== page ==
The peptide bond. Many terms are used to denote the chains formed by polymerization of amino acids. A short chain of amino acids linked by peptide bonds and having a defined sequence is a peptide ; longer peptides are referred to as polypeptides.
Peptides generally contain fewer than 20—30 amino acid residues, whereas polypeptides contain as many as residues. We reserve the term protein for a polypeptide or a complex of polypeptides that has a threedimensional structure. It is implied that proteins and peptides represent natural products of a cell.
The size of a protein or a polypeptide is reported as its mass in daltons a dalton is 1 atomic mass unit or as its molecular weight a dimensionless number. For example, a 10,MW protein has a mass of 10, daltons Da , or 10 kilodaltons kDa.
In the last section of this chapter, we will discuss different methods for measuring the sizes and other physical characteristics of proteins. The structure of proteins commonly is described in terms of four hierarchical levels of organization. These levels are illustrated in Figure , which depicts the structure of hemagglutinin, a surface protein on the influenza virus. This protein binds to the surface of animal cells, including human cells, and is responsible for the infectivity of the flu virus.
Four levels of structure in hemagglutinin, which is a long multimeric molecule whose three identical subunits are each composed of two chains, HA 1 and HA 2.
The primary structure of a protein is the linear arrangement, or sequence, of amino acid residues that constitute the polypeptide chain. Secondary structure refers to the localized organization of parts of a polypeptide chain, which can assume several different spatial arrangements. A single polypeptide may exhibit all types of secondary structure.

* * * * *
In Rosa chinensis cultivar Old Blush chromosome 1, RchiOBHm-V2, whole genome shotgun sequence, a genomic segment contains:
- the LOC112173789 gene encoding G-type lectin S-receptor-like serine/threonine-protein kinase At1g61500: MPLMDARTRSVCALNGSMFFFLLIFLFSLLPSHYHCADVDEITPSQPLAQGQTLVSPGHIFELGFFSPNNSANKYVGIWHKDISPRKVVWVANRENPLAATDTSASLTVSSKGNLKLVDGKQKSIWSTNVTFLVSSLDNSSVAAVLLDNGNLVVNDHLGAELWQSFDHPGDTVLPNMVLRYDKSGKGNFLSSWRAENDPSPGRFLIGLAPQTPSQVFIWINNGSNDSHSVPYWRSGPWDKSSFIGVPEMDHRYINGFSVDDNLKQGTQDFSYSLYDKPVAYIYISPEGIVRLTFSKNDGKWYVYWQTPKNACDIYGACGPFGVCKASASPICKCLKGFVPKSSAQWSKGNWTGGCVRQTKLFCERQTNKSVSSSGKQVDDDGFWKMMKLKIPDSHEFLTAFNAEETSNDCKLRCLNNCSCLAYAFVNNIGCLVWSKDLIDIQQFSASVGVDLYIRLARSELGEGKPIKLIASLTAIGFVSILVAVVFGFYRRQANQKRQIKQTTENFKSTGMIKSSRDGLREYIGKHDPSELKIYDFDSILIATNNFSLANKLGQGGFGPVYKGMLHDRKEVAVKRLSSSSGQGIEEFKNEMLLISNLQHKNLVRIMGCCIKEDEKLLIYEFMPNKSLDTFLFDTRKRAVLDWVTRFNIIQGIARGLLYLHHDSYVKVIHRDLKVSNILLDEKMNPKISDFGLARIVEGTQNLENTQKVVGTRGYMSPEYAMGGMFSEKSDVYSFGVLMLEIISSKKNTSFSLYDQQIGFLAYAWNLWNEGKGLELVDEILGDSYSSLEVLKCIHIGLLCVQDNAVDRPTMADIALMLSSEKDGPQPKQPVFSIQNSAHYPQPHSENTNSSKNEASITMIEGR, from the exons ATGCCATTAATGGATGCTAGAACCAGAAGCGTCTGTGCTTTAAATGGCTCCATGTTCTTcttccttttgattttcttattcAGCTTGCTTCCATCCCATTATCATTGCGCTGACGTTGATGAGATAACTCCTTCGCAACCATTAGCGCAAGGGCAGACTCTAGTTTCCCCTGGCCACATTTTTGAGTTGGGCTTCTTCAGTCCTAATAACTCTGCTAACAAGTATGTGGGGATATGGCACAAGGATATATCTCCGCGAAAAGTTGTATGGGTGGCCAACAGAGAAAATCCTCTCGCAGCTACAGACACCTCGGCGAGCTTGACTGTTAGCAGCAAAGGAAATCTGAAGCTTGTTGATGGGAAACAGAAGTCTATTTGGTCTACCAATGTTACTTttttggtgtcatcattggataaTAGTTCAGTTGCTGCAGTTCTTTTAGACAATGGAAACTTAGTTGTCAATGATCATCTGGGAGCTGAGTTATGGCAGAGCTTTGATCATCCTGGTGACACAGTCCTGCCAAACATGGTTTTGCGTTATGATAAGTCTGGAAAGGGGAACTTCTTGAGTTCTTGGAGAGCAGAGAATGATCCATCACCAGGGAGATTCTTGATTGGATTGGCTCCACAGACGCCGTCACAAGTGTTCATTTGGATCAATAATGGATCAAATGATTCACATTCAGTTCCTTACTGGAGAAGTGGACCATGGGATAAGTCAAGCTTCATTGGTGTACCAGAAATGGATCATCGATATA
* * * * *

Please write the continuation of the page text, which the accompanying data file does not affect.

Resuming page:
Without any stabilizing interactions, a polypeptide assumes a random-coil structure. Finally, U-shaped four-residue segments stabilized by hydrogen bonds between their arms are called turns. They are located at the surfaces of proteins and redirect the polypeptide chain toward the interior. These structures will be discussed in greater detail later. Tertiary structure , the next-higher level of structure, refers to the overall conformation of a polypeptide chain, that is, the three-dimensional arrangement of all the amino acids residues.
In contrast to secondary structure , which is stabilized by hydrogen bonds, tertiary structure is stabilized by hydrophobic interactions between the nonpolar side chains and, in some proteins, by disulfide bonds. For proteins that consist of a single polypeptide chain, monomeric proteins, tertiary structure is the highest level of organization. Multimeric proteins contain two or more polypeptide chains, or subunits, held together by noncovalent bonds. Quaternary structure describes the number stoichiometry and relative positions of the subunits in a multimeric protein.
Hemagglutinin is a trimer of three identical subunits; other multimeric proteins can be composed of any number of identical or different subunits. In a fashion similar to the hierarchy of structures that make up a protein , proteins themselves are part of a hierarchy of cellular structures. Proteins can associate into larger structures termed macromolecular assemblies. Examples of such macromolecular assemblies include the protein coat of a virus , a bundle of actin filaments, the nuclear pore complex , and other large submicroscopic objects.
Macromolecular assemblies in turn combine with other cell biopolymers like lipids, carbohydrates, and nucleic acids to form complex cell organelles.